Friday, January 11, 2008

The Seeds of Cynicism

I spend a lot of time despairing for the future of mankind, but how can one not? When I receive an email from The Honorable Minister for Foreign Affairs of the Republic of Nigeria informing me that I must “stop the illegal act” of not having responded to a never-received previous post and wanting to send me an ATM card on which I cannot withdraw more than $5,000 a day, and I realize that The Honorable Minister actually assumes that I am…that anyone is…so astoundingly stupid as to respond, I truly do despair. How can anyone intelligent enough to be able to read and operate a computer fall for this garbage?

But the most frightening thing is that someone, somewhere, must respond or, like bedbugs deprived of blood long enough, these loathsome creatures (no offense to bed bugs) would all eventually disappear. But also like bedbugs, the credulity predators don’t disappear

Religious zealots like to be very fond of the phrase “an abomination in the eyes of the Lord.” They usually apply this to homosexuals. Well, given a homosexual on the one hand and The Honorable Minister on the other, to which one do you think the phrase most accurately applies? (If you say the latter, I know a barrister in Uganda who is eager to talk to you.)

Granted, the world abounds in the naive and the gullible and the lonely, and it is slightly unfair to lump them in with the stupid. It is to a large degree these people the credulity predators target.

Of course, I’m confident that science will one day find a gullibility gene in our DNA. Las Vegas is built on the firm knowledge that such a gene exists. States count on it in their lotteries: Publisher’s Clearing House, it will undoubtedly will shock many to know, is not in the business of giving away money just out of the goodness of their hearts. (And when was the last time you saw the Winner’s Prize team walk into a tenement to knock on the door of a winner? Just coincidence, of course.)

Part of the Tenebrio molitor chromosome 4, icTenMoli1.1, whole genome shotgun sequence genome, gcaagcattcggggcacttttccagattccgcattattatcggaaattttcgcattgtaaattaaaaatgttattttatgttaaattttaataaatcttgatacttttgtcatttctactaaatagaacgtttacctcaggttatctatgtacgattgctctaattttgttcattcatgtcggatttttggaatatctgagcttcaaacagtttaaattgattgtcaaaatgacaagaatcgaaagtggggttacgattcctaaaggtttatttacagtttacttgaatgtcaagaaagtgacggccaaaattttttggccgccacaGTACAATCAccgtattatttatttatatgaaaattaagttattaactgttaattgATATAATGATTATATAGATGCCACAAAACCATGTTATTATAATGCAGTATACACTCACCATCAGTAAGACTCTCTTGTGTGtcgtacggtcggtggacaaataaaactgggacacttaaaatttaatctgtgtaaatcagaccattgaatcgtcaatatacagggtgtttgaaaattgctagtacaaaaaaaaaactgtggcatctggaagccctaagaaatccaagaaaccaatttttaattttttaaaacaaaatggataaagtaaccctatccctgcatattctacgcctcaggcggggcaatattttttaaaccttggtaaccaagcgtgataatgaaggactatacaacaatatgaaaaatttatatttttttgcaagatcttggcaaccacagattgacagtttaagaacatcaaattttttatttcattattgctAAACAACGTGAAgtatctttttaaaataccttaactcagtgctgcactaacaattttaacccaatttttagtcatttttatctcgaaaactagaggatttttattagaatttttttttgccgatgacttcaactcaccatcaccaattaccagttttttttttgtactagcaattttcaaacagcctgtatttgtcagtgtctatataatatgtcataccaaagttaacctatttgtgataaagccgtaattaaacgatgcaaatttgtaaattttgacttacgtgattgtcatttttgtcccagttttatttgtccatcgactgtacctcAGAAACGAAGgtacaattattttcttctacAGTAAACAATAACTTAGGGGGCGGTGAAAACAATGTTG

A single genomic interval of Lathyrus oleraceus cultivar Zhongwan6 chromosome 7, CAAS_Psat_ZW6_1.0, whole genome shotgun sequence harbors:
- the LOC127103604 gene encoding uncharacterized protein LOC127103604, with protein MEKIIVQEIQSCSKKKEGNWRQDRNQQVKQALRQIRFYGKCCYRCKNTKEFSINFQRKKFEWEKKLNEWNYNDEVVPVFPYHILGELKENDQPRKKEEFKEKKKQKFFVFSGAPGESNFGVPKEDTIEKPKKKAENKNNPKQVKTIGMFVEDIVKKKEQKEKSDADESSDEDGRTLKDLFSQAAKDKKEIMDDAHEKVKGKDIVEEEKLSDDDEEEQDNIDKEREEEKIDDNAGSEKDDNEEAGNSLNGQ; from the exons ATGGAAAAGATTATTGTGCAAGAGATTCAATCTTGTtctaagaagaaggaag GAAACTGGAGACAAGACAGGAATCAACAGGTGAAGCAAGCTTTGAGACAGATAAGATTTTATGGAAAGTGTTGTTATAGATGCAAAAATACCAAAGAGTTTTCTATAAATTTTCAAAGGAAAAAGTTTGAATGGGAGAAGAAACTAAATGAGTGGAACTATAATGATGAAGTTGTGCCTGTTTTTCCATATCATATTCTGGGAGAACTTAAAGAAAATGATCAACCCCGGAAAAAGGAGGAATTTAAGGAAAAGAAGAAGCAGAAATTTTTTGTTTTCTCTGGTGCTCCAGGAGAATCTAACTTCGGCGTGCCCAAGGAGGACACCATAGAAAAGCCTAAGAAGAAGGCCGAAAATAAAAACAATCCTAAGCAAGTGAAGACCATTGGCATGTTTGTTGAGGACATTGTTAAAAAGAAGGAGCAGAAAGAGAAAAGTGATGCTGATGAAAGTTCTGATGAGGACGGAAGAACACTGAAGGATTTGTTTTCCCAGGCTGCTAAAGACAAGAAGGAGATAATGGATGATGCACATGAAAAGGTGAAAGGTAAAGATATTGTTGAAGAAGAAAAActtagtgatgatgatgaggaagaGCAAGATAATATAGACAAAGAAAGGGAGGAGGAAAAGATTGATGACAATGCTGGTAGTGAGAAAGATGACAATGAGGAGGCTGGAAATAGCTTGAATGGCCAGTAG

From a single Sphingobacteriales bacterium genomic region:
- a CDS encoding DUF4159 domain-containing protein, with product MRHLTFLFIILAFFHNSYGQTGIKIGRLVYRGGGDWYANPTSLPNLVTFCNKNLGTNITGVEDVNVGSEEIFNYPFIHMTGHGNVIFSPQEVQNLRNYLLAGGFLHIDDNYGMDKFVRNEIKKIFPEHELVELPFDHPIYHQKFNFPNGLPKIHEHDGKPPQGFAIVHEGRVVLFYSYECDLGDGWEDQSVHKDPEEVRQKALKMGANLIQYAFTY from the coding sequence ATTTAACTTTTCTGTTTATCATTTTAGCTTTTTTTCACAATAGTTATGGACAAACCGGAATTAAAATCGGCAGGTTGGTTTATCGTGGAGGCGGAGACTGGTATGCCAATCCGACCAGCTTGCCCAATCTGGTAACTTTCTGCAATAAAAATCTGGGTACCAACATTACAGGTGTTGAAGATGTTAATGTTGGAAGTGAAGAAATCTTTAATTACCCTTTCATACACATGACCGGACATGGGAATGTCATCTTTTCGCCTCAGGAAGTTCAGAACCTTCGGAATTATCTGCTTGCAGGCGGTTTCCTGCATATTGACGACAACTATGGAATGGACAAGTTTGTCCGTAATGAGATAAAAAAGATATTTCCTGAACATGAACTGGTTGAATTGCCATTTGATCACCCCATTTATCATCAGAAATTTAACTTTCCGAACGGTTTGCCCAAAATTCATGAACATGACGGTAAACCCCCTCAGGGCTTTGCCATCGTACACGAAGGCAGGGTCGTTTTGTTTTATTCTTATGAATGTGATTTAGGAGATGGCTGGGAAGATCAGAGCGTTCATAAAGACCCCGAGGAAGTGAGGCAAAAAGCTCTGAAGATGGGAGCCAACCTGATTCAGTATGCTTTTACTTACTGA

It’s wonderful to believe that miracles exist, and unquestionably they do. But in such tiny percentages given the overall population, I don’t even bother to try to fool myself.

I normally simply delete computer spam without a even a first look, but one today caught my eye. It guarantees to add one inch in...uh...what subtle euphemism to use here? Why know what I’m talking about. I was toying with the idea of trying to contact the sender, offering to buy three years’ worth on condition that they can explain to me exactly how it works. Obviously they know more about physiology than any mere scientist. The fact is that what you’re born with is what you got, and all the pills in the world ain’t gonna change that. But don’t bother these folks with facts. No, seriously, don’t.

I truly think of myself as a romanticist and an optimist. I do believe there is more good in the universe than bad. That there is hope. Yet I find myself fighting to keep myself from just giving up and being swept away by the continual—and, it appears intensifying—assault by the forces of illogic and incomprehensible stupidity.

Someone once pointed out that a cynic is a frustrated romantic, and I do not want to become a cynic. Cynicism saps one’s humanity, and results in Oscar Wilde’s definition: “A cynic is one who knows the price of everything, and the value of nothing.”

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